30 January 2014
Thirty Years' War Essay
The Thirty Years' Year War was a war between the Protestants and the Catholics that lasted from 1618, and after impacting countless numbers of people, ended in 1648. This war had a huge effect on the religious landscape of Europe and the rule of the Holy Roman Emperor was ended. The two individuals in this first hand account of the Thirty Years' War, Peter Hagendorf and Hans Heberle, lived in the same time period but led very different lives. One was a mercenary who seemed to play the role of a pawn to his army commanders, being sent to various towns to ransack and plunder. The other was a cobbler, respected in his community, caught in the crossfire of a violent war that, like most civilians in wartime, he had no say over and had many tragedies befall him during this time.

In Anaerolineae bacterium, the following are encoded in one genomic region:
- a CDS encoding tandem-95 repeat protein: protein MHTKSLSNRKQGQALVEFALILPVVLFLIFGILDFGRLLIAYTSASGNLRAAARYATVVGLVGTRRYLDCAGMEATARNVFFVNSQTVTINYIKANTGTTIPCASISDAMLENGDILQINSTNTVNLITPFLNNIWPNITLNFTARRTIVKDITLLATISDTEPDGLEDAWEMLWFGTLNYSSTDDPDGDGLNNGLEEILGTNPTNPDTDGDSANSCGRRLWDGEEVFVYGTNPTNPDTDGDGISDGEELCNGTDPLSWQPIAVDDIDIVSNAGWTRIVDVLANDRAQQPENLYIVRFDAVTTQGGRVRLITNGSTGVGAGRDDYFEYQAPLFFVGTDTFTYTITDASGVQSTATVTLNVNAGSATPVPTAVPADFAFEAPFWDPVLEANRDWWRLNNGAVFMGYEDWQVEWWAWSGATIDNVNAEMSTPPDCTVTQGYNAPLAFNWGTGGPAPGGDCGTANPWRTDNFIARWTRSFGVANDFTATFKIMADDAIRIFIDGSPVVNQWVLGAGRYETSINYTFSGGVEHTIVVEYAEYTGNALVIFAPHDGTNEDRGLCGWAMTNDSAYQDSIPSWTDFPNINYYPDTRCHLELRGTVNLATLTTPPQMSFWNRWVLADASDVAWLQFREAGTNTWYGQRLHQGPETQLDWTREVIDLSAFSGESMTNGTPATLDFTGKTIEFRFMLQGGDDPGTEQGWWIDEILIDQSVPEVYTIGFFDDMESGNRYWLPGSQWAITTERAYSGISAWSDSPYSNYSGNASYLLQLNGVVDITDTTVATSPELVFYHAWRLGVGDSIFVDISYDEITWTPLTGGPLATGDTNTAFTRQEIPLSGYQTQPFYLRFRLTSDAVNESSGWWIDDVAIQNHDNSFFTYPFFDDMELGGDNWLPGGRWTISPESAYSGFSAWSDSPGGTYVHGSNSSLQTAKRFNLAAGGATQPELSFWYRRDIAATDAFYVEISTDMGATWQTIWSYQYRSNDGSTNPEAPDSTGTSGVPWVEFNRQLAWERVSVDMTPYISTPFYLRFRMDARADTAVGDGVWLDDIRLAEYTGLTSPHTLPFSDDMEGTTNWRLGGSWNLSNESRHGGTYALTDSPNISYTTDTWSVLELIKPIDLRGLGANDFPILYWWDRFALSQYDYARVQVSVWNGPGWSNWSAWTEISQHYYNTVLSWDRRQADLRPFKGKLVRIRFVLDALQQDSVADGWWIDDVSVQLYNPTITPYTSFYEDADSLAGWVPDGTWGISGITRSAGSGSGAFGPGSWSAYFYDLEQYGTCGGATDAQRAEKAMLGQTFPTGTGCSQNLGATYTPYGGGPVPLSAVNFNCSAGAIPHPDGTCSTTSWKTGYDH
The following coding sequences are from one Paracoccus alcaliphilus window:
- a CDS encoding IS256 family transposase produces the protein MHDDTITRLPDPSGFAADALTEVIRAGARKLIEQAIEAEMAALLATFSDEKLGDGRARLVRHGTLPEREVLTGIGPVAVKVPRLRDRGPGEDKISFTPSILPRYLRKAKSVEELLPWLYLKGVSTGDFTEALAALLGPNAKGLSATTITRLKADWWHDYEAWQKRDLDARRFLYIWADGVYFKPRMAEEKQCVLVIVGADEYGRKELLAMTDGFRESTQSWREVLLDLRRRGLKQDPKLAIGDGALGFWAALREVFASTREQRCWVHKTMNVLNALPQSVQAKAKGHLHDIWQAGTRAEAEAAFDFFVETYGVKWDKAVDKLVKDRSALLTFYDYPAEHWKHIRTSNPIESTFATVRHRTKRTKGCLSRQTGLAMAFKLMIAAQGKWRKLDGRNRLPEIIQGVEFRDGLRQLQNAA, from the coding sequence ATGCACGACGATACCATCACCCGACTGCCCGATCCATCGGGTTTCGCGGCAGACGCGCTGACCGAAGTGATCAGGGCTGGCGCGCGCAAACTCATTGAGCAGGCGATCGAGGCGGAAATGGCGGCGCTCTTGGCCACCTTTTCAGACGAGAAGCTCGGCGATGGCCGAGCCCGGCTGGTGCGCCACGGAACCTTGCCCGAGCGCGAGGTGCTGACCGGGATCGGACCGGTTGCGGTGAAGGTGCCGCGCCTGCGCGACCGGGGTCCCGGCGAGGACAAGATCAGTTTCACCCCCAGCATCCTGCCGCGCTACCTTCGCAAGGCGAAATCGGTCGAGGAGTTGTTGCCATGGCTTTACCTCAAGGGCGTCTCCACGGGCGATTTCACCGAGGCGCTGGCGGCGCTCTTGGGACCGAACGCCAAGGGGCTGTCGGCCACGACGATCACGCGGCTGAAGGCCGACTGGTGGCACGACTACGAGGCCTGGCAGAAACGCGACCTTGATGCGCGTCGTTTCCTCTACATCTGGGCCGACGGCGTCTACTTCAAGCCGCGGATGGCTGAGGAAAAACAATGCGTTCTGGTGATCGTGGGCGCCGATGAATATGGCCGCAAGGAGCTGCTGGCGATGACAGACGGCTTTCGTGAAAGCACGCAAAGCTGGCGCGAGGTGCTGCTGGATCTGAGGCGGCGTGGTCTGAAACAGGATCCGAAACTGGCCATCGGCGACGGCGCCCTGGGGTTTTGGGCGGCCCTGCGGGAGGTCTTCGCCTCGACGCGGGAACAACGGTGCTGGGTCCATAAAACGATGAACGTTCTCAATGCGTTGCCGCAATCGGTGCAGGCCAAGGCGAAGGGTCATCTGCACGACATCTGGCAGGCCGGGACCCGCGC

Peter Hagendorf came from a family of military craftsmen and once he joined the army he moved from city to city with his troop. While he was in the service, Hagendorf faced many challenges including disease and a lack of food and money. Once Hagendorf arrived in HunstrÃÂ¼ck he wrote, "Ã¢ÂÂ¦there was such a famine within the army that no horse was safe in its tall from the foot soldiers. They would stab a horse with a knife in the chest and then walk away, leaving the horse to bleed to death. Afterward they would eat it" (Document 37, pg. 292). Much of Hangendorf's writing dealt with the trips he was embarking on with the army. He traveled much more than Heberle, going from city to city ransacking the town and robbing the townspeople of money and supplies. Hagendorf brought his family and children everywhere, therefore whatever troubles he faced,